Doesn’t lightning always work upside down?

Mother Nature can be scary at times until you realize that most visible lightning strikes work on the way back up. Electricity disperses out from the clouds in search of a return ground strike to meet.

Lightning is a fascinating optical illusion. PS: Visit to view a live map of lightning strikes around the world in real-time.

Science Space

See the sharpest movie of the sun ever made, with each plasma cell the size of Texas

The sun is about 93,000,000 miles away from Earth. The sun’s light travels at the speed of 186,000 miles per second, in total taking just 8 minutes to reach us.

The National Solar Observatory (NSO) has brought us the sharpest view of the sun we’ve seen yet using the Daniel K. Inouye Solar Telescope. Each plasma cell is about the size of Texas.

This is how NSO describes capturing the footage:

The Daniel K. Inouye Solar Telescope has produced the highest resolution observations of the Sun’s surface ever taken. In this movie, taken at a wavelength of 705nm over a period of 10 minutes, we can see features as small as 30km (18 miles) in size for the first time ever. The movie shows the turbulent, “boiling” gas that covers the entire sun.

The cell-like structures – each about the size of Texas – are the signature of violent motions that transport heat from the inside of the sun to its surface. Hot solar material (plasma) rises in the bright centers of “cells,” cools off and then sinks below the surface in dark lanes in a process known as convection. In these dark lanes we can also see the tiny, bright markers of magnetic fields. Never before seen to this clarity, these bright specks are thought to channel energy up into the outer layers of the solar atmosphere called the corona. These bright spots may be at the core of why the solar corona is more than a million degrees!

Architecture & Design Nature Science

How the Netherlands use agricultural density through “architecture“ to feed the world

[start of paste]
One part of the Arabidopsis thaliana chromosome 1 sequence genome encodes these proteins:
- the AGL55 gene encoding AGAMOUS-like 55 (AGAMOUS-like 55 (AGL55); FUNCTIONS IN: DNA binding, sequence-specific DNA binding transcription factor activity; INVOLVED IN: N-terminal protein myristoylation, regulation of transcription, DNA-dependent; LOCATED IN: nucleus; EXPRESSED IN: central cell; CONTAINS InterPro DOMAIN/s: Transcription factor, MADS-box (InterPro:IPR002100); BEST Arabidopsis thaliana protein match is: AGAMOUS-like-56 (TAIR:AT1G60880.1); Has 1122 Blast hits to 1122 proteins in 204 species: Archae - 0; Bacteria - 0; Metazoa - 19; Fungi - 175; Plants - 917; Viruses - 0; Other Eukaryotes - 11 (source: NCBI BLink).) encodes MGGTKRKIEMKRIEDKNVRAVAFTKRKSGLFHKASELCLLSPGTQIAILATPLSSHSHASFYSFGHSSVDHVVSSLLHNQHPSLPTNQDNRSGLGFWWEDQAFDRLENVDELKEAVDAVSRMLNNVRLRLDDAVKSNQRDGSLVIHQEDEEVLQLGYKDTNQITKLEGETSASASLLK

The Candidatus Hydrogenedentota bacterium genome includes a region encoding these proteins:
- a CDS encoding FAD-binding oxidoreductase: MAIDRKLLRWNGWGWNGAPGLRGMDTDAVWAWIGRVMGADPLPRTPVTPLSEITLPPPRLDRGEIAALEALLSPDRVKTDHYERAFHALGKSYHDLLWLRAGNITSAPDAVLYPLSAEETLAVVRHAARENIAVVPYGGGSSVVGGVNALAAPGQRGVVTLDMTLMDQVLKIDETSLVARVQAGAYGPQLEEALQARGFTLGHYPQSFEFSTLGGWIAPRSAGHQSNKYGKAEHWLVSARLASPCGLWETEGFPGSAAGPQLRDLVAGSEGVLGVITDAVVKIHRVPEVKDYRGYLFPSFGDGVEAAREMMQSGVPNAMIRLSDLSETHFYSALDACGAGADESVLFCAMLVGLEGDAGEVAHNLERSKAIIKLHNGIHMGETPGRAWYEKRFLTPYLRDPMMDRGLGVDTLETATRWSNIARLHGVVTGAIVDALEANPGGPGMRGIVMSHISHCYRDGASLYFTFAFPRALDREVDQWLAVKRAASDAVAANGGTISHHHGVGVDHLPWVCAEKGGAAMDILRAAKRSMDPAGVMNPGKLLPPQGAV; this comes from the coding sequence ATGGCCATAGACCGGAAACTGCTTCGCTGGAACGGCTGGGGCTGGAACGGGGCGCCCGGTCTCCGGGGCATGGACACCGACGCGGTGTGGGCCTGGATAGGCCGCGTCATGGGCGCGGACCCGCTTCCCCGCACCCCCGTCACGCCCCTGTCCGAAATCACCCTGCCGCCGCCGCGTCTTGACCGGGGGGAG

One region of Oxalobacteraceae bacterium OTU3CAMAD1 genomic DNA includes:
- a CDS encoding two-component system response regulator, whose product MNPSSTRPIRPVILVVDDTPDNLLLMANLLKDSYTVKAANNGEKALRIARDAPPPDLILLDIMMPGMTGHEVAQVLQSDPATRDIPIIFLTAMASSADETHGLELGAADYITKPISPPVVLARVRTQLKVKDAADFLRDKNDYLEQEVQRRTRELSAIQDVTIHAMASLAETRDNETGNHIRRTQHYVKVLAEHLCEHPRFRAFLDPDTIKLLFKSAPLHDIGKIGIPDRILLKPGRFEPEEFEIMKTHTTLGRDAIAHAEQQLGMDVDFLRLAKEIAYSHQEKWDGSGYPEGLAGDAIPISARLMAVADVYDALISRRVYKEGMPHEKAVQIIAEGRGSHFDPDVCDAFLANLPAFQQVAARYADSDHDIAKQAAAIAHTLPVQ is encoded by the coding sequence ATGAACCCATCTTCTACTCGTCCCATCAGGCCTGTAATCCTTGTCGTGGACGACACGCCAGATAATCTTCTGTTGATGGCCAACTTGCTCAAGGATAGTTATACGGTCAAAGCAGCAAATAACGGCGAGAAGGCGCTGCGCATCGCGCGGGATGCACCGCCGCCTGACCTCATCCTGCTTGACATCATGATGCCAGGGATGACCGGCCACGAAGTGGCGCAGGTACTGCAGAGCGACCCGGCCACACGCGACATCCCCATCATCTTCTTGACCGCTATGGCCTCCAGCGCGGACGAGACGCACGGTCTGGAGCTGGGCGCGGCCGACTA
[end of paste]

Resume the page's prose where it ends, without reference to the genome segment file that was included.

The Netherlands is the world’s second-largest exporter of agricultural products despite being 237 times smaller in land area than the world’s export leader, the United States.

That’s according to a fascinating article on Netherlands agriculture density through “architecture“ (ie., extensive use of greenhouses) as examined by Arch Daily:

“Dutch agriculture is defined by vast landscapes of greenhouses, some covering 175 acres, which dominate the architectural landscape of South Holland. In total, the country contains 36 square miles of greenhouses, an area 56% larger than the island of Manhattan.”

Photographer Tom Hegen has captured these sprawling greenhouses from above in a mesmerizing series entitled “The Greenhouse Series.”

Researchers in the Netherlands are experimenting with one way to feed more people with using less land, by growing crops indoors. At inside temperatures above 20 degrees, constant humidity of around 80 percent and the use of LED lighting to permit precisely cultivation, in order to produce year-round. The indoor gardens provide growing conditions for plants like tomatoes, peppers or strawberries around the clock and in every kind of weather, which doubles the average yield of an outdoor farm.

How a country so small and very dense — 507 people per square kilometer — can also produce heaps of crop indoors to become a world-leading agricultural exporter is astonishing.

Netherlands use agricultural density through “architecture“ to feed the world
Netherlands use agricultural density through “architecture“ to feed the world
Netherlands use agricultural density through “architecture“ to feed the world
Netherlands use agricultural density through “architecture“ to feed the world
Netherlands use agricultural density through “architecture“ to feed the world